Will Europe's Energy Crisis Trigger Another Wave of Refugees from Ukraine?

Former Visiting Fellow
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Visiting Fellow at the Center for Immigration Studies
A man pushes a bicycle as he walks past a building of Mashgidroprivod plant, which was destroyed by a Russian missile attack in Kharkiv on June 29, 2022, amid the Russian invasion of Ukraine. (Photo by Sergey Bobok/AFP via Getty Images)
A man pushes a bicycle as he walks past a building of Mashgidroprivod plant, which was destroyed by a Russian missile attack in Kharkiv on June 29, 2022, amid the Russian invasion of Ukraine. (Photo by Sergey Bobok/AFP via Getty Images)

As summer months kick in and air conditioners are cranked up, heating is hardly on anyone's mind. Yet energy scarcity in Eastern Europe coupled with massive damage to Ukraine's civilian infrastructure could send another tidal wave of Ukrainian refugees across international borders when the weather turns cold later this year.

The exodus of Ukrainians following Russia's unjustified and brutal invasion was met with an unparalleled emergency response in neighboring countries and all across the continent. Europe successfully absorbed the first wave of refugees, as 3.5 million Ukrainians registered for temporary protection in EU countries by the end of June. As the war became more and more localized to the eastern part of the country, the refugee influx slowed to a trickle. Thousands more people returned to Ukraine than fled the country between May 25 and June 8. This trend is likely to continue through the rest of the summer barring an abrupt escalation of Russian attacks in the west of the country.

As Americans and Western Europeans feel more and more pain at the pump and at grocery stores, however, headlines of a faraway refugee crisis have been gradually replaced by coverage of growing economic hardship at home. With Russia curbing the gas exports that power industries, generate electricity, and provide residential heating in the continent, the EU scrambles to avoid an energy crisis this winter. Uncertain energy supply is causing volatile and unprecedented price increases across the EU. Market intervention, protectionism and price capping have become part of the transatlantic energy policy agenda. Inflation skyrocketed on both sides of the Atlantic. In the EU it was highest in Estonia (20.1 percent) while in the U.S. it reached a 40-year high (8.6 percent) in May.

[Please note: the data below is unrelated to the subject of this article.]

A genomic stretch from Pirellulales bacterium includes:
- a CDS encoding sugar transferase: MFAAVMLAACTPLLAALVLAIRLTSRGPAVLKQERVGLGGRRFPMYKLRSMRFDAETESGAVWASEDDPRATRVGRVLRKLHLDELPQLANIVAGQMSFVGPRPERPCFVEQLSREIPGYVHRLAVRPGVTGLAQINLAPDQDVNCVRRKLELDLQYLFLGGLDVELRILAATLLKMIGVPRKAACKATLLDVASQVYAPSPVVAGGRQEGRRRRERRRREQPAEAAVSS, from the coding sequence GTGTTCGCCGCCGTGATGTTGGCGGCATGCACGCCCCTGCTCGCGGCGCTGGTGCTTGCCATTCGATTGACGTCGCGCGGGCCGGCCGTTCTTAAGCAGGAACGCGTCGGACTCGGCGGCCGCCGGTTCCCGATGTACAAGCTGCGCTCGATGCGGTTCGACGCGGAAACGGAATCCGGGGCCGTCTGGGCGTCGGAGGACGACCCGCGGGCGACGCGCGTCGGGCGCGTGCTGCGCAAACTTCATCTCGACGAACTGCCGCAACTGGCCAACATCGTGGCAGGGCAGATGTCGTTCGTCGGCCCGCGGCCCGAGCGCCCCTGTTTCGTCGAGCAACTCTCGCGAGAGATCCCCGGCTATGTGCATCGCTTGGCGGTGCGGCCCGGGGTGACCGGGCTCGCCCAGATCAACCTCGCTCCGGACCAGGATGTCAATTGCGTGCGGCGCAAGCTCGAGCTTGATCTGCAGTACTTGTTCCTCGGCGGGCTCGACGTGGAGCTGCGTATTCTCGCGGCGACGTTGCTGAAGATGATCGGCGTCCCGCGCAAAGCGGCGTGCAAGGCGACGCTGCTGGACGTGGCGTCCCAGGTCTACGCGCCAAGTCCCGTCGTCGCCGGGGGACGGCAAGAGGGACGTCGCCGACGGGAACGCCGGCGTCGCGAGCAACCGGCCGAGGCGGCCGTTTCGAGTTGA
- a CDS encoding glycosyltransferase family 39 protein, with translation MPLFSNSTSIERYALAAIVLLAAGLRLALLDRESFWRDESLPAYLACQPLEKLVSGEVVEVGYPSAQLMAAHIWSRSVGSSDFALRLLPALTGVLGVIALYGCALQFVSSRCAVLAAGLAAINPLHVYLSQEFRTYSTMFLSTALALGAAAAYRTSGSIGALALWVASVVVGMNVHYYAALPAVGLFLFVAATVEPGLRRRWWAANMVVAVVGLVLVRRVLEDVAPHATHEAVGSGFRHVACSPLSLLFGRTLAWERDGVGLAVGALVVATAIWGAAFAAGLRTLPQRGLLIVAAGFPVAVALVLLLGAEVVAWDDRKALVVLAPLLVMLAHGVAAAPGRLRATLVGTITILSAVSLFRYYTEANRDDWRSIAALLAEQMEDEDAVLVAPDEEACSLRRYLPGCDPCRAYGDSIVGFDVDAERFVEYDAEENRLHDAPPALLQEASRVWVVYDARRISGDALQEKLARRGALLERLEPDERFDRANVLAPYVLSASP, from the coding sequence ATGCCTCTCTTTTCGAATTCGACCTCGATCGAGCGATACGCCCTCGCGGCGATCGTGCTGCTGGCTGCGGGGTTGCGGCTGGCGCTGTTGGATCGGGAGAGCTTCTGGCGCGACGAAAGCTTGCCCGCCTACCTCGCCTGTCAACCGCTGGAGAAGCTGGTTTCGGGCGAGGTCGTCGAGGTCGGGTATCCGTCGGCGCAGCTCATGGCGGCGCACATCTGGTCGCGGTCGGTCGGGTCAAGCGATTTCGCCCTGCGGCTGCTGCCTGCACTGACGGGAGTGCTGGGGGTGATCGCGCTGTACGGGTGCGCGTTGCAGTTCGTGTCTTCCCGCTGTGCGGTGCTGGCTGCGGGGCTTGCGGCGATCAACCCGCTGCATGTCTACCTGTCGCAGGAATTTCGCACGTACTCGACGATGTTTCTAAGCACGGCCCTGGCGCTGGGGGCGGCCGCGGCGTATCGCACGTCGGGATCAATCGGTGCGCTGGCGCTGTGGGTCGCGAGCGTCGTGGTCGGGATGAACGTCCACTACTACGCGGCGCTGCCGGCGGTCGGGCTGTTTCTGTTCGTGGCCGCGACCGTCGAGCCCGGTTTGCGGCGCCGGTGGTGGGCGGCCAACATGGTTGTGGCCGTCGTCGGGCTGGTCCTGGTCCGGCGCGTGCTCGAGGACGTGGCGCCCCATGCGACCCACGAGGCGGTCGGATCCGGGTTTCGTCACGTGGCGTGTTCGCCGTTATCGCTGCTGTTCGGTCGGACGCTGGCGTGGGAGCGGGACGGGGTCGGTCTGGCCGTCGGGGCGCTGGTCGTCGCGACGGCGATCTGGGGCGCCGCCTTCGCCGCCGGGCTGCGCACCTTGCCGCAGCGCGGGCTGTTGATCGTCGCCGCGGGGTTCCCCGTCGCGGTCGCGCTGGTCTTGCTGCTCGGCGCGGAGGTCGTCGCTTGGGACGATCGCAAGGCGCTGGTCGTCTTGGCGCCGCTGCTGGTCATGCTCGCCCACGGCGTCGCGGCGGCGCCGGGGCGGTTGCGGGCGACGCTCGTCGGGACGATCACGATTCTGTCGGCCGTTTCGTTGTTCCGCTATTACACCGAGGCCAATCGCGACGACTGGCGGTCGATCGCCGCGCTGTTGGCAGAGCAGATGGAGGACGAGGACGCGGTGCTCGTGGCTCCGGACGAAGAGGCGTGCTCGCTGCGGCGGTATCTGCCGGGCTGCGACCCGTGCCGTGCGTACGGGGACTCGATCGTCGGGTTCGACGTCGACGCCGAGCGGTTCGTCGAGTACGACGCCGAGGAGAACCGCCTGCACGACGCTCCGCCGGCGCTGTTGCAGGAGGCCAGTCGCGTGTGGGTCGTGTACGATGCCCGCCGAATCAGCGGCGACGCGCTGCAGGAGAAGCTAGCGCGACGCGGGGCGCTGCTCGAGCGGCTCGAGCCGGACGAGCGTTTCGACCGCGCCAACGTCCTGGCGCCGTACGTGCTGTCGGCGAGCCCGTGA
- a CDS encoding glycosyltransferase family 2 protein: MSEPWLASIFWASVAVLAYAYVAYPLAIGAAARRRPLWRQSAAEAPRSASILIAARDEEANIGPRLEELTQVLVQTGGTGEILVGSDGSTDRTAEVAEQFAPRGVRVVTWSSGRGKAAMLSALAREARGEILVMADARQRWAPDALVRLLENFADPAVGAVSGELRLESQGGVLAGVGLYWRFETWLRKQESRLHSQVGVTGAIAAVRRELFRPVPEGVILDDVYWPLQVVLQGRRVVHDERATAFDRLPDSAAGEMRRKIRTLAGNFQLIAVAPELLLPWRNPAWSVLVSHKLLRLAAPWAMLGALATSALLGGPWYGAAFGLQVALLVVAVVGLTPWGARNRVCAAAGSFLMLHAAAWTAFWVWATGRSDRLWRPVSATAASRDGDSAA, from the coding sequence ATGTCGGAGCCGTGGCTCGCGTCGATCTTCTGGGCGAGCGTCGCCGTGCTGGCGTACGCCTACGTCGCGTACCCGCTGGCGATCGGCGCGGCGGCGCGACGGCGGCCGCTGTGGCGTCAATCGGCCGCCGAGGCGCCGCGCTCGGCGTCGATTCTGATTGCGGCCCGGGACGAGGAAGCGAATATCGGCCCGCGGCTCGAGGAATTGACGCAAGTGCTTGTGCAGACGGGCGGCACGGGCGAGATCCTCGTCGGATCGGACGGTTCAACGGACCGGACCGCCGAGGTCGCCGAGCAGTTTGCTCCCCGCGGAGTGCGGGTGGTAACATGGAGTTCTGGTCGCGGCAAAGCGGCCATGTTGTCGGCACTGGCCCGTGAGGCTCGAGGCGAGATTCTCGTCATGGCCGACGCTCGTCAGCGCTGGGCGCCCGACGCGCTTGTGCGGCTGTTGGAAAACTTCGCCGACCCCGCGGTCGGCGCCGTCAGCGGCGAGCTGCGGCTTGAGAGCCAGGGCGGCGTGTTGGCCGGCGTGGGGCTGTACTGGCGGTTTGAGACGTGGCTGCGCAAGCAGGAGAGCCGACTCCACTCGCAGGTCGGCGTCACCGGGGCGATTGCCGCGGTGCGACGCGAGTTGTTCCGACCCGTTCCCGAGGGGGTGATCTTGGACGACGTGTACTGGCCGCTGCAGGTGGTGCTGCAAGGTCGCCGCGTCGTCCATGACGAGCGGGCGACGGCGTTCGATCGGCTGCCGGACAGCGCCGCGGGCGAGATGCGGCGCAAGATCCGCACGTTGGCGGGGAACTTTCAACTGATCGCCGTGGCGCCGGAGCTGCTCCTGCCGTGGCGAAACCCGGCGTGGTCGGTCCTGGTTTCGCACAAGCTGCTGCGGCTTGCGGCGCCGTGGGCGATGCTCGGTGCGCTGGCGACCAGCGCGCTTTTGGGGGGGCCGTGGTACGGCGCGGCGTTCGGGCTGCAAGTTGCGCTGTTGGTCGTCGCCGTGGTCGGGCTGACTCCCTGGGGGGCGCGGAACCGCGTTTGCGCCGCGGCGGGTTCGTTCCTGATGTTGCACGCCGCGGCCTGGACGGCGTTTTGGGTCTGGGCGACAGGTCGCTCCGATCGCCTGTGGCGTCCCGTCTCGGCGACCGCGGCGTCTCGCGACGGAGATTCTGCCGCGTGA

Ukraine, now fighting a brutal war against its own energy supplier, faces even more dire energy supply problems. Already, fuel shortages are a daily occurrence in Ukraine. Before the war, 80 percent of the country's fuel needs were imported, mostly delivered by rail from Putin proxy Belarus. Panic buying and the Russian blockade of the Ukrainian coastline, specifically the port of Odessa, further exaggerated fuel scarcity. WOG, one of the biggest gas station chains in Ukraine, limits customers to about 2.6 gallons per day. The looming shortage will further devastate the agricultural sector, which is already ravaged from the Russian blockade.

There are minor steps being taken to ease the situation. Slovak Economy Minister Richard Sulík announced that the Druzhba pipeline, which delivers Russian oil to Central Europe, may be converted into a product pipeline to send fuel back into Ukraine. Ukrainian energy company Ukrtransnafta signed a contract with Hungary-based energy company MOL to upgrade the infrastructure and supply 35,000 tons of diesel per month. The delivery capacity, however, is now 5,000 tons at best, which is only one-seventh of Ukraine's monthly consumption.

According to Oleksandr Kubrarov, Ukraine's infrastructure minister, all Ukraine's fuel imports now arrive from Europe. The EU still has six months until the ban on Russian crude and refined product imports takes effect. In the meantime, it is scrambling to load up on diesel in June—imports from Russia grew almost by 15 percent from last year. How is Europe going to supply Ukraine when the ban takes effect? Nobody knows.